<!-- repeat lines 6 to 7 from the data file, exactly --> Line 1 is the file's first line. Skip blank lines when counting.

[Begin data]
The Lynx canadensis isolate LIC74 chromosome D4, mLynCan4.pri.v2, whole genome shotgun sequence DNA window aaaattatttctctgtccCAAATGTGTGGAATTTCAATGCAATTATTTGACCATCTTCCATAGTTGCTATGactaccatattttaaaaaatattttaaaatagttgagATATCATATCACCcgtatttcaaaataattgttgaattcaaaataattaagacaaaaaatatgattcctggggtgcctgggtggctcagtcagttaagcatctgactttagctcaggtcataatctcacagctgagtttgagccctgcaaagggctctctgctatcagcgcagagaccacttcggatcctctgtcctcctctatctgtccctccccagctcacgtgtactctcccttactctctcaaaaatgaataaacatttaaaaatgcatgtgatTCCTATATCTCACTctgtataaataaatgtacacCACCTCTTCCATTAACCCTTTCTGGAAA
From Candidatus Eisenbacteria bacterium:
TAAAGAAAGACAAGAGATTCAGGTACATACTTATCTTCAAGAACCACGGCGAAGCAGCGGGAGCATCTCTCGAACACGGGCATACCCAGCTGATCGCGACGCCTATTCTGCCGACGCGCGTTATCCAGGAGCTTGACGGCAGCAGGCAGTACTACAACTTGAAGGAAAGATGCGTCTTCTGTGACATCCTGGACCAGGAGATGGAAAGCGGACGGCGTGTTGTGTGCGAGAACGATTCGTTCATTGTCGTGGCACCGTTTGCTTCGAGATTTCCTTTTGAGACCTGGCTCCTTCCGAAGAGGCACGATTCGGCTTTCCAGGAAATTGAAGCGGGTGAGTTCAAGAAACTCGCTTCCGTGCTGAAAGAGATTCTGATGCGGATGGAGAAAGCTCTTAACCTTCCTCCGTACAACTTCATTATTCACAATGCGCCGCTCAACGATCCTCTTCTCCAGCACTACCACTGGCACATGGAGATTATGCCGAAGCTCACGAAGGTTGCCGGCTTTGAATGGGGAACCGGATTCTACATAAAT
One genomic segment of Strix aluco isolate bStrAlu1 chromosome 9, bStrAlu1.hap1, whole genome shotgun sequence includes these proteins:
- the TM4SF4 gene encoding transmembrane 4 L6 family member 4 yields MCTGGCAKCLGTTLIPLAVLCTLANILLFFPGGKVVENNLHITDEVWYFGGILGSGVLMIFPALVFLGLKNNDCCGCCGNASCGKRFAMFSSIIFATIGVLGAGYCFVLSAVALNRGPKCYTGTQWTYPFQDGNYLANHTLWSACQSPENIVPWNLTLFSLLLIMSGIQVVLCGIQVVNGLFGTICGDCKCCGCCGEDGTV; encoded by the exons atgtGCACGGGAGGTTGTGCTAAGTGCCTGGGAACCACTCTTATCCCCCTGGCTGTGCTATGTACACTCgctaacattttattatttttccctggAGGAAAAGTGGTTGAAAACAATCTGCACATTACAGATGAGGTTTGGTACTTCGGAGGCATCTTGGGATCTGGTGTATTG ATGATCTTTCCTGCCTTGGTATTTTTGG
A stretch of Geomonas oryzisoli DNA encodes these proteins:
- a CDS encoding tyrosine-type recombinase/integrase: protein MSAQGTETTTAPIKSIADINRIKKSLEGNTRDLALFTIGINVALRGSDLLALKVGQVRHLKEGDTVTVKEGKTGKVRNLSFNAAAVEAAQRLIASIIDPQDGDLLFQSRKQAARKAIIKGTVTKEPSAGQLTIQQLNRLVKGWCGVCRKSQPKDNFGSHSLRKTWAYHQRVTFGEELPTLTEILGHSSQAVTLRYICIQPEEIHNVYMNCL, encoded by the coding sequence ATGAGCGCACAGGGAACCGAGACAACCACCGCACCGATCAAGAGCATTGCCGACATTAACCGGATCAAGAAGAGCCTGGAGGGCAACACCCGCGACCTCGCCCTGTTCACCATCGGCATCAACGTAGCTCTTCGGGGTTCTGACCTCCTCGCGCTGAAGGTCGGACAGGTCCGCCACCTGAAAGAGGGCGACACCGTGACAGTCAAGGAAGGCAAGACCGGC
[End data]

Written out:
A stretch of Geomonas oryzisoli DNA encodes these proteins:
- a CDS encoding tyrosine-type recombinase/integrase: protein MSAQGTETTTAPIKSIADINRIKKSLEGNTRDLALFTIGINVALRGSDLLALKVGQVRHLKEGDTVTVKEGKTGKVRNLSFNAAAVEAAQRLIASIIDPQDGDLLFQSRKQAARKAIIKGTVTKEPSAGQLTIQQLNRLVKGWCGVCRKSQPKDNFGSHSLRKTWAYHQRVTFGEELPTLTEILGHSSQAVTLRYICIQPEEIHNVYMNCL, encoded by the coding sequence ATGAGCGCACAGGGAACCGAGACAACCACCGCACCGATCAAGAGCATTGCCGACATTAACCGGATCAAGAAGAGCCTGGAGGGCAACACCCGCGACCTCGCCCTGTTCACCATCGGCATCAACGTAGCTCTTCGGGGTTCTGACCTCCTCGCGCTGAAGGTCGGACAGGTCCGCCACCTGAAAGAGGGCGACACCGTGACAGTCAAGGAAGGCAAGACCGGC